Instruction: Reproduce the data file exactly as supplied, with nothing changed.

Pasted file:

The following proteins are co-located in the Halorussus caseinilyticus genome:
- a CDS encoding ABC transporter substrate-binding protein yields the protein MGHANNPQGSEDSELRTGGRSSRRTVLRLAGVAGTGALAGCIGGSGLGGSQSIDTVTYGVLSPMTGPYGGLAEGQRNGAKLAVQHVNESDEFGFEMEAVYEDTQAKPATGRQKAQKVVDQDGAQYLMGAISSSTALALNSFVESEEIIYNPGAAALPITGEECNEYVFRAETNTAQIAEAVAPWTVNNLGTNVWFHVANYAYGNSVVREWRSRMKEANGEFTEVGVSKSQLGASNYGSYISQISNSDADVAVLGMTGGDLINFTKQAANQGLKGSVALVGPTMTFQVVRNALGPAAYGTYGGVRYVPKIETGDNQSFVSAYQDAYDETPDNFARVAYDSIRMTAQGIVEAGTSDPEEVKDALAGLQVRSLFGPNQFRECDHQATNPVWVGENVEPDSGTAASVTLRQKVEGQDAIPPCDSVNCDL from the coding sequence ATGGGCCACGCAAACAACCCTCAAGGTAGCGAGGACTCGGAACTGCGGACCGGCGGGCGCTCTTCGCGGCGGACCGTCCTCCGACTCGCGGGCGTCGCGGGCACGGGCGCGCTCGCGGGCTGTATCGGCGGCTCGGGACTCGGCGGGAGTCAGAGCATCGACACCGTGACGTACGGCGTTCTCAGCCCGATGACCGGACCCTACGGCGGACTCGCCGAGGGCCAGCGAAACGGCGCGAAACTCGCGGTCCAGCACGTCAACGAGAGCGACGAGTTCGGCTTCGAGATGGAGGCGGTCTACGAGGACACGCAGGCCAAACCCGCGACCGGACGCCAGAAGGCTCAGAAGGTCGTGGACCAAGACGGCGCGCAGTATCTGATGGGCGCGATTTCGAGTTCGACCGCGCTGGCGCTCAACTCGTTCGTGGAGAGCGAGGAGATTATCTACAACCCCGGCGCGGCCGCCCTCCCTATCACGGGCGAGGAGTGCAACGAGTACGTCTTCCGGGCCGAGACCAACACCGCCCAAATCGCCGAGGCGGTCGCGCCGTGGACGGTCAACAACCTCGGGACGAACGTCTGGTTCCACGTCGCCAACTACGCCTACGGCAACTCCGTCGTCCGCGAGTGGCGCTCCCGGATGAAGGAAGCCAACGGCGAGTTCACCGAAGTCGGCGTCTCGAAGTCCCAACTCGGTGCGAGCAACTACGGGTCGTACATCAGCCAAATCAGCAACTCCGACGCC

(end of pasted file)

The following proteins are co-located in the Halorussus caseinilyticus genome:
- a CDS encoding ABC transporter substrate-binding protein yields the protein MGHANNPQGSEDSELRTGGRSSRRTVLRLAGVAGTGALAGCIGGSGLGGSQSIDTVTYGVLSPMTGPYGGLAEGQRNGAKLAVQHVNESDEFGFEMEAVYEDTQAKPATGRQKAQKVVDQDGAQYLMGAISSSTALALNSFVESEEIIYNPGAAALPITGEECNEYVFRAETNTAQIAEAVAPWTVNNLGTNVWFHVANYAYGNSVVREWRSRMKEANGEFTEVGVSKSQLGASNYGSYISQISNSDADVAVLGMTGGDLINFTKQAANQGLKGSVALVGPTMTFQVVRNALGPAAYGTYGGVRYVPKIETGDNQSFVSAYQDAYDETPDNFARVAYDSIRMTAQGIVEAGTSDPEEVKDALAGLQVRSLFGPNQFRECDHQATNPVWVGENVEPDSGTAASVTLRQKVEGQDAIPPCDSVNCDL from the coding sequence ATGGGCCACGCAAACAACCCTCAAGGTAGCGAGGACTCGGAACTGCGGACCGGCGGGCGCTCTTCGCGGCGGACCGTCCTCCGACTCGCGGGCGTCGCGGGCACGGGCGCGCTCGCGGGCTGTATCGGCGGCTCGGGACTCGGCGGGAGTCAGAGCATCGACACCGTGACGTACGGCGTTCTCAGCCCGATGACCGGACCCTACGGCGGACTCGCCGAGGGCCAGCGAAACGGCGCGAAACTCGCGGTCCAGCACGTCAACGAGAGCGACGAGTTCGGCTTCGAGATGGAGGCGGTCTACGAGGACACGCAGGCCAAACCCGCGACCGGACGCCAGAAGGCTCAGAAGGTCGTGGACCAAGACGGCGCGCAGTATCTGATGGGCGCGATTTCGAGTTCGACCGCGCTGGCGCTCAACTCGTTCGTGGAGAGCGAGGAGATTATCTACAACCCCGGCGCGGCCGCCCTCCCTATCACGGGCGAGGAGTGCAACGAGTACGTCTTCCGGGCCGAGACCAACACCGCCCAAATCGCCGAGGCGGTCGCGCCGTGGACGGTCAACAACCTCGGGACGAACGTCTGGTTCCACGTCGCCAACTACGCCTACGGCAACTCCGTCGTCCGCGAGTGGCGCTCCCGGATGAAGGAAGCCAACGGCGAGTTCACCGAAGTCGGCGTCTCGAAGTCCCAACTCGGTGCGAGCAACTACGGGTCGTACATCAGCCAAATCAGCAACTCCGACGCC